Edgewood residents buy their mobile home park

Edgewood Park Cooperative President A.J. Perras (left) and Vice President Joyce LaPorte.

Residents of Edgewood Mobile Home Park in Newport celebrated Wednesday, having bought the park they call home. 

“We decided as a group to pursue buying it,” said Armand Perras Jr., who is now president of the Edgewood Park owners’ cooperative. A neighboring park went co-op a while ago, so when the owners of Edgewood announced they wanted to sell, Perras and other residents followed suit. 

There are 11 units in the park. “Everybody gets along with everybody else,” said Perras. “It’s a great place that way.” 

In New Hampshire, mobile home park owners who want to sell have to notify the residents of the park, giving them the right of first refusal within 60 days. The Community Loan Fund (CLF), a private investment group, sponsors the Resident-Owned Communities- New Hampshire program (ROC-NH) which helps mobile home dwellers organize a cooperative to buy the land they’re on and walks them through the financing process. 

“Say I own a manufactured-home park,” said Steve Vellum, of CLF. “If I decide to close the park, unless you have the several thousand dollars it takes to move your house, literally your house is going to be put in a dumpster. 

“One of the reasons people in manufactured housing can’t get loans is because the land is insecure,” said Vellum. “Now, the homeowner’s right to the land is secure.” 

Edgewood Park is the 126th mobile home park in the state to go co-op under the ROC-NH program. The terms of the mortgage through the CLF prohibit the co-op from selling the park within ten years, and the interest rate on the loans is 5.5 percent. Members of the co-op pay a maintenance fee to ROC-NH.

While mobile home parks can and do go co-op without the help of ROC-NH and the CLF, people without experience in financing say they find the training and technical assistance invaluable. “They’re helping us so we don’t stumble and fall,” said Perras. “They’re very familiar with what needs to be done.”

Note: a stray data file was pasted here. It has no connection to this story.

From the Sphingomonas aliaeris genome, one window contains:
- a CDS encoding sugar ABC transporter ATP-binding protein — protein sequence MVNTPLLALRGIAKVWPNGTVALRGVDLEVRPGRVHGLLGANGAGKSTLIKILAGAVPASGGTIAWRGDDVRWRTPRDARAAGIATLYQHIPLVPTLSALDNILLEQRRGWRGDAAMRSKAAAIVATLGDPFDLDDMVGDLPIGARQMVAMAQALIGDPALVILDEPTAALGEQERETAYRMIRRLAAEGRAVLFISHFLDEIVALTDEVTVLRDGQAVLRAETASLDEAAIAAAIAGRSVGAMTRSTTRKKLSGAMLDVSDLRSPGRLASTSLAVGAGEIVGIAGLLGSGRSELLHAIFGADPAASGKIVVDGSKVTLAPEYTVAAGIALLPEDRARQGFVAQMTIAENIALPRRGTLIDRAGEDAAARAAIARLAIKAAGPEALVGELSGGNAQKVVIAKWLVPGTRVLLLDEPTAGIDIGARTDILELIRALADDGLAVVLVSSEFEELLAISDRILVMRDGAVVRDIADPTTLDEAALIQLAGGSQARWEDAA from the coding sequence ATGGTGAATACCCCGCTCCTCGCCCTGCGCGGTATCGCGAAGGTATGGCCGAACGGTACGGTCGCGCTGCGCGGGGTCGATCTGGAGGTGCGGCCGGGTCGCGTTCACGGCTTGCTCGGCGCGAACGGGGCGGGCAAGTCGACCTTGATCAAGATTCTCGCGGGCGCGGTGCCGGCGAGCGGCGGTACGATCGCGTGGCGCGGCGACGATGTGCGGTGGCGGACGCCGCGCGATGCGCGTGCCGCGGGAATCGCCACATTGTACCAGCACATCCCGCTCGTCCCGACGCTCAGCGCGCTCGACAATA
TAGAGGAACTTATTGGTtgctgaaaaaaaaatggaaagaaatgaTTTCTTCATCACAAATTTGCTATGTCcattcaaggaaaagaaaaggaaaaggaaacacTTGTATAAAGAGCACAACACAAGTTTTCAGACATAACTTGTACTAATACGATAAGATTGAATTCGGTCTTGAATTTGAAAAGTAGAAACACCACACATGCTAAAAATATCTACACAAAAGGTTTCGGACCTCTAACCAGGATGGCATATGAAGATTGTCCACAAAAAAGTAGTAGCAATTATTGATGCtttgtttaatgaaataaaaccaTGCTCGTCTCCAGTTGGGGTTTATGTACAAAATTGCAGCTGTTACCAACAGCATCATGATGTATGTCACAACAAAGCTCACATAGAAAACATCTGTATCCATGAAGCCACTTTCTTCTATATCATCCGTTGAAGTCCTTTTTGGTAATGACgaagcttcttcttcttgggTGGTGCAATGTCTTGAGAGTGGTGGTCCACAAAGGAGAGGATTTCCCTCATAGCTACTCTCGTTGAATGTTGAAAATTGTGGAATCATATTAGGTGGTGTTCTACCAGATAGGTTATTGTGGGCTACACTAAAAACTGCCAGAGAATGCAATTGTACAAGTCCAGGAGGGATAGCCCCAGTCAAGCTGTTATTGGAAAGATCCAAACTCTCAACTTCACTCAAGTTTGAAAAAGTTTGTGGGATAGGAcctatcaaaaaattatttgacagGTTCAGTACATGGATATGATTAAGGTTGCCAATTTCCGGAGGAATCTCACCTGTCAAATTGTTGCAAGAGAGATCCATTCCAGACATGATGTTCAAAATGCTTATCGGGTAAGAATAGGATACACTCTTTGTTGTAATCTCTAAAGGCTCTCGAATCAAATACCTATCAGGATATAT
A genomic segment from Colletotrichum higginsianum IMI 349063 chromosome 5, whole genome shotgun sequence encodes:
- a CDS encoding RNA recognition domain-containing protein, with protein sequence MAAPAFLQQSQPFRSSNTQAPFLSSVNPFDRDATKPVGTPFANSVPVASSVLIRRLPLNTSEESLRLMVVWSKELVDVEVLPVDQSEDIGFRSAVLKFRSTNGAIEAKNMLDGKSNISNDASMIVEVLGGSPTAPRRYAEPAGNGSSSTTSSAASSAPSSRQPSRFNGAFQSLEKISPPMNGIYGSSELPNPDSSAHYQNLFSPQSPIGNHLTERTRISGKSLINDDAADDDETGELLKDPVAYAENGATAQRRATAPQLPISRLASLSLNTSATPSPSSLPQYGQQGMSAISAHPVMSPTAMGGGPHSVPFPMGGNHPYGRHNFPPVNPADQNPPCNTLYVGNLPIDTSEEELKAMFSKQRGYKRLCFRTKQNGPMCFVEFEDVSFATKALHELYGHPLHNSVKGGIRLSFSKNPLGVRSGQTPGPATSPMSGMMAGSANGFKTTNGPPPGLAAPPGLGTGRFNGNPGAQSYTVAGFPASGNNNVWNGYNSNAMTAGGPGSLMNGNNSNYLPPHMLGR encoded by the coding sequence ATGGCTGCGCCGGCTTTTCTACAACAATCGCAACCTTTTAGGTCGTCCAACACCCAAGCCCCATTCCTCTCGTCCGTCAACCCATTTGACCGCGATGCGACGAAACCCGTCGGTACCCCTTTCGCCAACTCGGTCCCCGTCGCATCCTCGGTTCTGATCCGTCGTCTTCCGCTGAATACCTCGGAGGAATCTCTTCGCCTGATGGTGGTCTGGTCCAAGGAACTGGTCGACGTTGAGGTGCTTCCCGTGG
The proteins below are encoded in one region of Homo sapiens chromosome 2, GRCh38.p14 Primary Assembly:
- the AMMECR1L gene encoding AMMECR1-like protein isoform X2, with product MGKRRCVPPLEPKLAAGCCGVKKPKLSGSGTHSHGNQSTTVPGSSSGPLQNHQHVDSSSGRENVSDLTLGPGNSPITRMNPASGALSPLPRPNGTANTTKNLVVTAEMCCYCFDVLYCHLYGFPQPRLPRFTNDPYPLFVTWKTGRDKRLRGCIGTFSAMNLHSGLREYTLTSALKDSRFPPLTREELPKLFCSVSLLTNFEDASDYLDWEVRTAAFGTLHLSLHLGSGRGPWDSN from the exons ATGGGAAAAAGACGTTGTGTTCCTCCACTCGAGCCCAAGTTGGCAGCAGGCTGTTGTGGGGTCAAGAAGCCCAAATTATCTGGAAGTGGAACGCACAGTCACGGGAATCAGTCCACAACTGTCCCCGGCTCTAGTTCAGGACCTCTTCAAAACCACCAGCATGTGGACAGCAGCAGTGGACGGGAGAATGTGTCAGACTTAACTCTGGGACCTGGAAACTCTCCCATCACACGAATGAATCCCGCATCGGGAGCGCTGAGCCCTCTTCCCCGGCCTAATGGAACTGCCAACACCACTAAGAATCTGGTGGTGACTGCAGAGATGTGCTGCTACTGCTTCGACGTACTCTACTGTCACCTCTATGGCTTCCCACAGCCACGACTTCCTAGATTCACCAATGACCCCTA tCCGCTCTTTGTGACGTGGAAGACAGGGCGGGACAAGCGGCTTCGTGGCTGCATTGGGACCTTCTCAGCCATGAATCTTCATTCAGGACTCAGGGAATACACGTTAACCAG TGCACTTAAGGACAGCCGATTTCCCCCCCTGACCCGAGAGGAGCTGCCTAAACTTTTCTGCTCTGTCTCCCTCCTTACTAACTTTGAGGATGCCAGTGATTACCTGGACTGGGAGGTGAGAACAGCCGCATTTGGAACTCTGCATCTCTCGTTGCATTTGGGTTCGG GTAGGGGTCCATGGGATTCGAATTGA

Residents say that going co-op has financial benefits beyond the sense of security. Rents often go down, and with secure ownership of the park they can become eligible for other kinds of financing. When parks are run by the people who live there, maintenance and upkeep often improves. 

“Manufactured home parks are a very lucrative business,” said Vellum. “The profit that most owners take out of parks is enough to fix what needs to be fixed and upgrade what needs to be upgraded.” 

Once a park goes co-op, that profit can be plowed back into the park itself. Perras said the co-op  has a list of projects that need to be done, such as trees that need to come down before they drop on someone’s house, road repairs, and so forth. He expects the rent to go down, because when the park makes a profit that has to be returned to the residents, or else it gets taxed. 

The co-op board can also set the rules for incoming residents. Edgewood co-op will vet prospective residents and run background checks and credit checks. They also want to encourage people 55 and older to move in. 

“If we get two equal offers and one is low income, we have to take that one, unless there’s a special circumstance,” said Perras. 

The conversion of mobile home parks to cooperatives offers a solution to the affordable housing crisis, according to ROC-NH and ROC-USA. According to the ROC-USA website, New Hampshire has more resident-owned communities than any other state. 

 “Owning a manufactured home is much less than rental housing,” said Vellum. “As affordable housing is disappearing, mobile home parks are unsubsidized affordable housing for working families.” 

Perras and his wife are both on fixed incomes, and their monthly housing cost is half the standard rental price for a one-bedroom in Newport. Now, the two of them feel secure: “In either case, if one of us passes, we’ve still got it covered.” 

Vellum said in the nine years he’s been working for the Community Loan Fund, the cooperative mobile home parks have gone from a trickle to a flood. “As there are more cooperative parks, we have a number of park owners coming to us, wanting to sell to their residents,” he said. 

“When I started we almost never had an owner contact us, but the pendulum is swinging toward the owners contacting us. They’re going to get their price,” he said. 

-- GLYNIS HART
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